When six-year-old Anna Dover and her neighbor disappear, father Keller (Hugh Jackman) tramples the law to find her. While Detective Loki (Jake Gyllenhaal) methodically investigates, the impatient Keller kidnaps his daughter’s alleged kidnapper and attempts to extract a confession through torture. Prisoners is a perfectly paced psycho-drama that engrosses and rewards its audience.

Jackman brings his trademark rage, counterbalanced by Gyllenhaal’s zealous-but-law-abiding detective. Throw in inspired performances by Maria Bello as Anna’s mom and a pair of disturbing character studies from Melissa Leo and Paul Dano, and you have a pure actors’ movie—one of the best in years—including possibly the most three-dimensional portrayal of Gyllenhaal’s career. video and audio play supporting roles, and very subtle ones. The opening scene, a forest shot with deep focus, is virtually monochromatic. Both colors and contrast remain muted throughout the film. Incandescently lit domestic interiors are rendered with an exaggerated orange hue, contrasted nicely by the bright-white, fluorescent lighting inside the police station. Clearly, these are intended consequences of Roger Deakins’ masterful, cinéma vérité–inspired cinematography, but they yield a disc whose video is not of reference quality. Great shadow detail and deep blacks proclaim the film’s excellent production values as well as the excellent Blu-ray transfer.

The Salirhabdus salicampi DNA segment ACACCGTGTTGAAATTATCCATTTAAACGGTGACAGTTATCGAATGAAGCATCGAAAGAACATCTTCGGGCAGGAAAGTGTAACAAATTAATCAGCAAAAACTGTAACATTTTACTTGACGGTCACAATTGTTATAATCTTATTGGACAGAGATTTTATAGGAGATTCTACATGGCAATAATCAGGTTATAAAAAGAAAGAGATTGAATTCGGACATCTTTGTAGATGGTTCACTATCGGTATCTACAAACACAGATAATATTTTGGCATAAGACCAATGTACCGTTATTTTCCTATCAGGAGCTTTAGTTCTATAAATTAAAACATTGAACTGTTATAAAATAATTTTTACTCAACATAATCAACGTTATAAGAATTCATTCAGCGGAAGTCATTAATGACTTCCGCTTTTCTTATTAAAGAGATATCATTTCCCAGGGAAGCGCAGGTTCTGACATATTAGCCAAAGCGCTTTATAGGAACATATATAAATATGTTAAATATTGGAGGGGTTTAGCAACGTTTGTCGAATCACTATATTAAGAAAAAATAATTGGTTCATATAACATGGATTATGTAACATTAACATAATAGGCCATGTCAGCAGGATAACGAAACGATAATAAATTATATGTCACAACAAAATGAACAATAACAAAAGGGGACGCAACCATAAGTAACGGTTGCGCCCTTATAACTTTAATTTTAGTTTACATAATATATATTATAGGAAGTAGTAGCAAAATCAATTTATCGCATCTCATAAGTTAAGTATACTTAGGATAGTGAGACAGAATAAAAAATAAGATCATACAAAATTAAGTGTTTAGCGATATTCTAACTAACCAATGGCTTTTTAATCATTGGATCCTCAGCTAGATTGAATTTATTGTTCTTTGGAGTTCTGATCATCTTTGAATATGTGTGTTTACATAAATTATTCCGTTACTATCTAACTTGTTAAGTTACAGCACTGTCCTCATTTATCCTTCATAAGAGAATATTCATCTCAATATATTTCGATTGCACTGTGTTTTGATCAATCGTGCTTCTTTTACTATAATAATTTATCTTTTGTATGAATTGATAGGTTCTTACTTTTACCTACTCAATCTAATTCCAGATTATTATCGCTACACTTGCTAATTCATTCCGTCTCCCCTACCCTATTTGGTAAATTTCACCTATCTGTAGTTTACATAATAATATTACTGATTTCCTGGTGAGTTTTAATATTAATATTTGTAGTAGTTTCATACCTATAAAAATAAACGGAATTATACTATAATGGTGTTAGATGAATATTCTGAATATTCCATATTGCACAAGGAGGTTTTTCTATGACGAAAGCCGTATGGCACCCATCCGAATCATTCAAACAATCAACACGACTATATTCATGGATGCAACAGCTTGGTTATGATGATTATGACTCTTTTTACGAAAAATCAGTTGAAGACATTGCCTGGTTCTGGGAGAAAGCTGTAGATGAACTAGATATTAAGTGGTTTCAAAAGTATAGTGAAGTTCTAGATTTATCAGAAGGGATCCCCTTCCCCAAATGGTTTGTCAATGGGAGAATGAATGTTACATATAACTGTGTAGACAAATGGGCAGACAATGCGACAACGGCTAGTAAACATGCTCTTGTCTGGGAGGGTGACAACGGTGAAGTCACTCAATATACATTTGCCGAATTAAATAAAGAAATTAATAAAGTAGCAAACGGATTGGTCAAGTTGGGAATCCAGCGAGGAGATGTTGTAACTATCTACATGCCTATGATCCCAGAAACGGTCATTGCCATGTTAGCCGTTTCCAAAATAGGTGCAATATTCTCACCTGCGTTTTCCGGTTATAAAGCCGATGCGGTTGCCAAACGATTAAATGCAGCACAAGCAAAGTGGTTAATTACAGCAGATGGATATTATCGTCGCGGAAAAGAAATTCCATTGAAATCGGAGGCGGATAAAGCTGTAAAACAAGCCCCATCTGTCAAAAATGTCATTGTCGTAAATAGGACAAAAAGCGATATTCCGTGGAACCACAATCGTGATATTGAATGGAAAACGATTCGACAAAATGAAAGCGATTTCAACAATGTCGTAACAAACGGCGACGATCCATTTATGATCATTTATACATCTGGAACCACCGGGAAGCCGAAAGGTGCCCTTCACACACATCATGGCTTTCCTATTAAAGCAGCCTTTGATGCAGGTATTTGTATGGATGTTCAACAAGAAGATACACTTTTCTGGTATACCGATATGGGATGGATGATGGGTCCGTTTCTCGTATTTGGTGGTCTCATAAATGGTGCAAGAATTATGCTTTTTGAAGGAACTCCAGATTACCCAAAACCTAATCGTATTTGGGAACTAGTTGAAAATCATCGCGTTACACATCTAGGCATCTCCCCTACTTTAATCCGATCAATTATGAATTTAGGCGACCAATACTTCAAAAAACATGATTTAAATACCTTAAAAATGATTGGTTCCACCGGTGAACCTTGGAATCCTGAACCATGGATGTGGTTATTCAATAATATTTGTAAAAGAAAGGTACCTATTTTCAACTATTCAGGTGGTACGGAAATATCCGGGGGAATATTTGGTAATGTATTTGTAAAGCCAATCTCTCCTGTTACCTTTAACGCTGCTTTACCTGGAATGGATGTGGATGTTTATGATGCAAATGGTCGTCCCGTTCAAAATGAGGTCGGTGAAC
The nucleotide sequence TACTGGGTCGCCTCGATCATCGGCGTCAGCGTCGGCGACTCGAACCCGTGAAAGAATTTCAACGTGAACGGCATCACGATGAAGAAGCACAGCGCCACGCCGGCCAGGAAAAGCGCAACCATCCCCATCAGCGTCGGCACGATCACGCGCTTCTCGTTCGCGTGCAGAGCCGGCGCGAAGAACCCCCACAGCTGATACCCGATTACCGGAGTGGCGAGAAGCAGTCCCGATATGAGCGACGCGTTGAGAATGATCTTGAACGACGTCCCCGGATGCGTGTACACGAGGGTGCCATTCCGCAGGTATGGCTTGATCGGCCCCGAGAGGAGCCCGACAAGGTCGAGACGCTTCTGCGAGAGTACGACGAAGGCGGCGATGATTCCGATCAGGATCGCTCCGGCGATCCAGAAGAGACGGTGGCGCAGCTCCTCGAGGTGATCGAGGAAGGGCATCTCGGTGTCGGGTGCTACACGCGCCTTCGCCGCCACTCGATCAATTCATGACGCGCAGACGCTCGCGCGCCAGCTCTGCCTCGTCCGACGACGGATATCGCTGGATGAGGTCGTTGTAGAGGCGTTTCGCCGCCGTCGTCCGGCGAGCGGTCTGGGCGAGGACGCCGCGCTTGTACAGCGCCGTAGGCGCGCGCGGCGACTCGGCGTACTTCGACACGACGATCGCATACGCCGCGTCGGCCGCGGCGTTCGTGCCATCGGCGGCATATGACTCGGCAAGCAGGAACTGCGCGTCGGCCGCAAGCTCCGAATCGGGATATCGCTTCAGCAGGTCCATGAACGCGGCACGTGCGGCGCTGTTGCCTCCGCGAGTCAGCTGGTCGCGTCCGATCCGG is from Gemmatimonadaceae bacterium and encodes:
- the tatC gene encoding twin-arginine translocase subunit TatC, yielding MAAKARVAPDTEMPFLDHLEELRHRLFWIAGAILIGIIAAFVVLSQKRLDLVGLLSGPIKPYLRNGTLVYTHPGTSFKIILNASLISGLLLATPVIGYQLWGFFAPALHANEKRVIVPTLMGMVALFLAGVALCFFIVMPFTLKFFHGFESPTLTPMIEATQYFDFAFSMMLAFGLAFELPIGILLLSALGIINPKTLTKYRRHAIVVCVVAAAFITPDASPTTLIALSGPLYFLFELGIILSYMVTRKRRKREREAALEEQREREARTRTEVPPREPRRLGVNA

Sonics are realistic but unspectacular. Scenes that unfold during storm conditions are notable for their atmospheric surround effects. Through a good system, you’ll find yourself in the middle of a downpour bracing against sheets of rain. The peals of shotgun thunder that attend the opening scene resonate throughout the forest and light up the surround channels. Given this movie’s overwhelming reliance upon dialogue, vocal intelligibility and detail are superb, especially evident in the faint, whisper-squeaks of Dano’s tortured character.

The virtual absence of extras is disappointing, limited to two perfunctory chapters featuring snippets of director Denis Villenueve and his actors. A grueling morality play, Prisoners shows that we’re all hostages: to anger, fear—whatever human frailties we possess. Not the best choice to show off your theater system, but if you miss the days when actors—not special effects—were the stars, Prisoners will hold you captive.

Studio: Warner Bros., 2013
Aspect Ratio: 1.85:1
Audio Format: DTS-HD Master Audio 5.1
Length: 153 mins.
MPAA Rating: R
Director: Denis Villenuve
Starring: Hugh Jackman, Jake Gyllenhaal, Viola Davis

ruscap's picture

Yes, to me this movie was riveting and had superb acting. However, I felt some of the torture scenes involving Hugh Jackman and the boy who is accused initially were sometimes hard to take, and maybe even a bit of over-acting by Hugh, dare I say it.